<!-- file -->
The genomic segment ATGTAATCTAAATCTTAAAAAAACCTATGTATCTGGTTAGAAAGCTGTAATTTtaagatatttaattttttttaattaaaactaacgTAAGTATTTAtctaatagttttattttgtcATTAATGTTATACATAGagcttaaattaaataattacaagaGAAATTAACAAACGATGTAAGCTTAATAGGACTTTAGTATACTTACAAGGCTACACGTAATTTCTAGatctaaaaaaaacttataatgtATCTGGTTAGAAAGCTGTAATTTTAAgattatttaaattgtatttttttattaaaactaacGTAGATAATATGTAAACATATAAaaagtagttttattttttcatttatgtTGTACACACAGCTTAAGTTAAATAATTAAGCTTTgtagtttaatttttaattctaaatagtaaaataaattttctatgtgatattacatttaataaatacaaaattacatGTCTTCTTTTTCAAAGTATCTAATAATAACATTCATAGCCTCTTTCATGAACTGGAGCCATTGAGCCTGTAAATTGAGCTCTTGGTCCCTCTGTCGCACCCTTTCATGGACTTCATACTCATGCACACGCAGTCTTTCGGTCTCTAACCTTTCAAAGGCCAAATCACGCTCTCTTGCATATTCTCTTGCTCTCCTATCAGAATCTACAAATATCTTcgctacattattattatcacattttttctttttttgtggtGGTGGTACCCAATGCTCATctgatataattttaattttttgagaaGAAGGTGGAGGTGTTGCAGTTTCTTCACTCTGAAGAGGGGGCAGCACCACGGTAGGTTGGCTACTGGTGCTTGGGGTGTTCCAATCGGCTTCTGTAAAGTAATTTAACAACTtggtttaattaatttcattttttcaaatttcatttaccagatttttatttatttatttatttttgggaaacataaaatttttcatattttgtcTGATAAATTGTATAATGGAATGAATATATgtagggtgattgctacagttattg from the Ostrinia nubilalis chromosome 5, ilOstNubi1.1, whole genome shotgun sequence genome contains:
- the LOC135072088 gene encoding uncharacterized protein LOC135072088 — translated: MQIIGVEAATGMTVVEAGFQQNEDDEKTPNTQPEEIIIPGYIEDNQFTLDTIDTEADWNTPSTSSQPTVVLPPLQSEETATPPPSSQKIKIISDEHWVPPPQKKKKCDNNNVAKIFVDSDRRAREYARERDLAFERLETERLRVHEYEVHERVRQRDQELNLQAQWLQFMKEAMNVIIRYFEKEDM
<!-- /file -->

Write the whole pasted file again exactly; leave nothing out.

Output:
The genomic segment ATGTAATCTAAATCTTAAAAAAACCTATGTATCTGGTTAGAAAGCTGTAATTTtaagatatttaattttttttaattaaaactaacgTAAGTATTTAtctaatagttttattttgtcATTAATGTTATACATAGagcttaaattaaataattacaagaGAAATTAACAAACGATGTAAGCTTAATAGGACTTTAGTATACTTACAAGGCTACACGTAATTTCTAGatctaaaaaaaacttataatgtATCTGGTTAGAAAGCTGTAATTTTAAgattatttaaattgtatttttttattaaaactaacGTAGATAATATGTAAACATATAAaaagtagttttattttttcatttatgtTGTACACACAGCTTAAGTTAAATAATTAAGCTTTgtagtttaatttttaattctaaatagtaaaataaattttctatgtgatattacatttaataaatacaaaattacatGTCTTCTTTTTCAAAGTATCTAATAATAACATTCATAGCCTCTTTCATGAACTGGAGCCATTGAGCCTGTAAATTGAGCTCTTGGTCCCTCTGTCGCACCCTTTCATGGACTTCATACTCATGCACACGCAGTCTTTCGGTCTCTAACCTTTCAAAGGCCAAATCACGCTCTCTTGCATATTCTCTTGCTCTCCTATCAGAATCTACAAATATCTTcgctacattattattatcacattttttctttttttgtggtGGTGGTACCCAATGCTCATctgatataattttaattttttgagaaGAAGGTGGAGGTGTTGCAGTTTCTTCACTCTGAAGAGGGGGCAGCACCACGGTAGGTTGGCTACTGGTGCTTGGGGTGTTCCAATCGGCTTCTGTAAAGTAATTTAACAACTtggtttaattaatttcattttttcaaatttcatttaccagatttttatttatttatttatttttgggaaacataaaatttttcatattttgtcTGATAAATTGTATAATGGAATGAATATATgtagggtgattgctacagttattg from the Ostrinia nubilalis chromosome 5, ilOstNubi1.1, whole genome shotgun sequence genome contains:
- the LOC135072088 gene encoding uncharacterized protein LOC135072088 — translated: MQIIGVEAATGMTVVEAGFQQNEDDEKTPNTQPEEIIIPGYIEDNQFTLDTIDTEADWNTPSTSSQPTVVLPPLQSEETATPPPSSQKIKIISDEHWVPPPQKKKKCDNNNVAKIFVDSDRRAREYARERDLAFERLETERLRVHEYEVHERVRQRDQELNLQAQWLQFMKEAMNVIIRYFEKEDM